Var-ception

October 4, 2019 Josiah Feuerbacher

This week’s post is going to be for some of the more advanced users. If you’re not familiar with variables or expressions, you might want to put this one on the back-burner until you read up on those topics.

We’re going to look at an obscure but highly powerful little expression function called var(). The var() function takes a string input and returns the value of the variable with that name. So in essence, these two things are the same:

This is obviously not overly helpful. The var() function becomes useful when you use markup to dynamically change the variable being referenced. Below are just a few examples:

Now for a real-world use case.

Let’s say you build a live data item displaying a list of US cities and states (with fields named {city} and {state}). When a user selects a row of the live data, you want to increment (or add 1 to) a variable. The name of the variable should correspond to the name of the state. So if a user selects Denver, Colorado, you want to add 1 to a variable named “Colorado”.

To accomplish this, you’re going to use the Player.SetVariable. As a reminder, it looks like this:

The variable name is pretty straightforward. You want to pass in the selected state from your data source:

However, the value of that variable is not as straightforward. You want to add 1 to the existing value. If you already knew the name of the variable, you could do this:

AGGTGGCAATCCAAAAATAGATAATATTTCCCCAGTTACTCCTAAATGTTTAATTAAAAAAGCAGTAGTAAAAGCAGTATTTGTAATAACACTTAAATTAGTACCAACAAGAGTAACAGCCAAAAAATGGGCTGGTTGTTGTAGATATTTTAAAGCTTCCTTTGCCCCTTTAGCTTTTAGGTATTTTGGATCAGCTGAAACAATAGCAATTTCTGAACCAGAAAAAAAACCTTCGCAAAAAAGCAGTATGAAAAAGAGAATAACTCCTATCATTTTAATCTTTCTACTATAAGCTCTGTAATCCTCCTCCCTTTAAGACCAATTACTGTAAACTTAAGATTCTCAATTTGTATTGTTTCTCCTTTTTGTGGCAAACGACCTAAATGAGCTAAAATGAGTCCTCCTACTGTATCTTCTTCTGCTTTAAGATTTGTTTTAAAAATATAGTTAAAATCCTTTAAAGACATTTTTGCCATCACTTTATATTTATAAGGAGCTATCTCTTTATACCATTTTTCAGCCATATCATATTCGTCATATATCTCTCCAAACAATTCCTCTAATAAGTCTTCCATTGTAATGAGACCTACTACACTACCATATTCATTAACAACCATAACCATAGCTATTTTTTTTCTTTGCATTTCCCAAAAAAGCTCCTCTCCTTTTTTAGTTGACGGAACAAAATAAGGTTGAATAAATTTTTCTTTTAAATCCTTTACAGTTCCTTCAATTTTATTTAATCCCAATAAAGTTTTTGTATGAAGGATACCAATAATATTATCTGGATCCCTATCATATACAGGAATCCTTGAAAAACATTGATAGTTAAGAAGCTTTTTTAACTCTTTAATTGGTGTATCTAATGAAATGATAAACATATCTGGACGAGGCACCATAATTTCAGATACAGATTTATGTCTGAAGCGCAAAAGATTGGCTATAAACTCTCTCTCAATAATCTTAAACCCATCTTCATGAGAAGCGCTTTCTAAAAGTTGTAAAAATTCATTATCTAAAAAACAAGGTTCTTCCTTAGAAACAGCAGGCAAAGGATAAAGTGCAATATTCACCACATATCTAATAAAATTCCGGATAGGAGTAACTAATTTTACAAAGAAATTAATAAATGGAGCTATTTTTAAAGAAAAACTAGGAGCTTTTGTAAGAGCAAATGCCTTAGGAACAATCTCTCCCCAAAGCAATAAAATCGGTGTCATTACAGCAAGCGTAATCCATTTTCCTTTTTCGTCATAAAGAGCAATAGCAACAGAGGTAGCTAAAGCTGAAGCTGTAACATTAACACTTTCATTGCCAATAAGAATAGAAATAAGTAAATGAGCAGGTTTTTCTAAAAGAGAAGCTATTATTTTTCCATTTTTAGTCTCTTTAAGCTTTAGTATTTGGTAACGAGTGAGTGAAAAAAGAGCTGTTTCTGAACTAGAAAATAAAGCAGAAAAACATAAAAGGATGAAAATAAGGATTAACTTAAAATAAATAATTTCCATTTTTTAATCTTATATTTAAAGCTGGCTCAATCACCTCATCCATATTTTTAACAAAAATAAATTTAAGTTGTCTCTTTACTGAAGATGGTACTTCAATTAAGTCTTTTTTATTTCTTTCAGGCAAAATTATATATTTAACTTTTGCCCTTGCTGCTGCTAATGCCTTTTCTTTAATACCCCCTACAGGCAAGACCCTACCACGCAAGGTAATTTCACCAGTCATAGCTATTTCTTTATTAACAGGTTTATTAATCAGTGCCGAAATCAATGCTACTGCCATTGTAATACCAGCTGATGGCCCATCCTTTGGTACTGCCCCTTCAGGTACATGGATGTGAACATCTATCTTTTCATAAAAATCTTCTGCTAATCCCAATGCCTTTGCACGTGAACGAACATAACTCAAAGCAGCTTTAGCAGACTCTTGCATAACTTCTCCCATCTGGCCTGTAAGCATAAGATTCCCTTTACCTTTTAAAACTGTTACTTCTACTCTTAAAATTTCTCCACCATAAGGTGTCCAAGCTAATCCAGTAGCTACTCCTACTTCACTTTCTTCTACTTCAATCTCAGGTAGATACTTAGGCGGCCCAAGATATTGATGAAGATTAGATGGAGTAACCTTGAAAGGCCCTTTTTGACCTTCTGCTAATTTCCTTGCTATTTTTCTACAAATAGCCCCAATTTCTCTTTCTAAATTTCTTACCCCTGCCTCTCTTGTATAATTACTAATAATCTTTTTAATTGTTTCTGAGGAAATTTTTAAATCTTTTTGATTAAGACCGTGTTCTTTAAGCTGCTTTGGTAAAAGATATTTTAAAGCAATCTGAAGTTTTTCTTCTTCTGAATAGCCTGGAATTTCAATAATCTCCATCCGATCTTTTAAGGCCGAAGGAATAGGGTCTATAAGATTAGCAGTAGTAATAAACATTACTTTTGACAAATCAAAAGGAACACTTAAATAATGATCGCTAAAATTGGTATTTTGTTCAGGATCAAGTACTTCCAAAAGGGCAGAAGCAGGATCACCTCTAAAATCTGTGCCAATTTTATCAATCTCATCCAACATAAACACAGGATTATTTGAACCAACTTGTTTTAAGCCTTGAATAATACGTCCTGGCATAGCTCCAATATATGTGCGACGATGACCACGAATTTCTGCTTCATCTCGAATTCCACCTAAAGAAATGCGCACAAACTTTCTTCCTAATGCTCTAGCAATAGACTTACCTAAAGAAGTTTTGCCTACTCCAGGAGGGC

Since you don’t know the name, your first instinct might be to do some workaround, like checking the state against each possible value:

I’m going to stop you right there. While this does technically work, it’s a ton of work, not elegant, and could cause a pretty big slow-down as the Content Player processes the 50 expressions. Yuck.

Next, you might try to substitute the field name directly into the variable brackets (I call this “var-ception”):

But that syntax doesn’t work. You can’t place field names or variables inside of other variables in this way.

This is where the var() function comes in handy. With the var() function, you can reference your variable name dynamically. Check it out:

That’s it. Those 50 individual expressions compressed down to 21 characters. For the record, the entire script would look like this:

Pretty slick, huh? That’s it for today. Did you follow along?  Do you want more?  #DoYouFWI?

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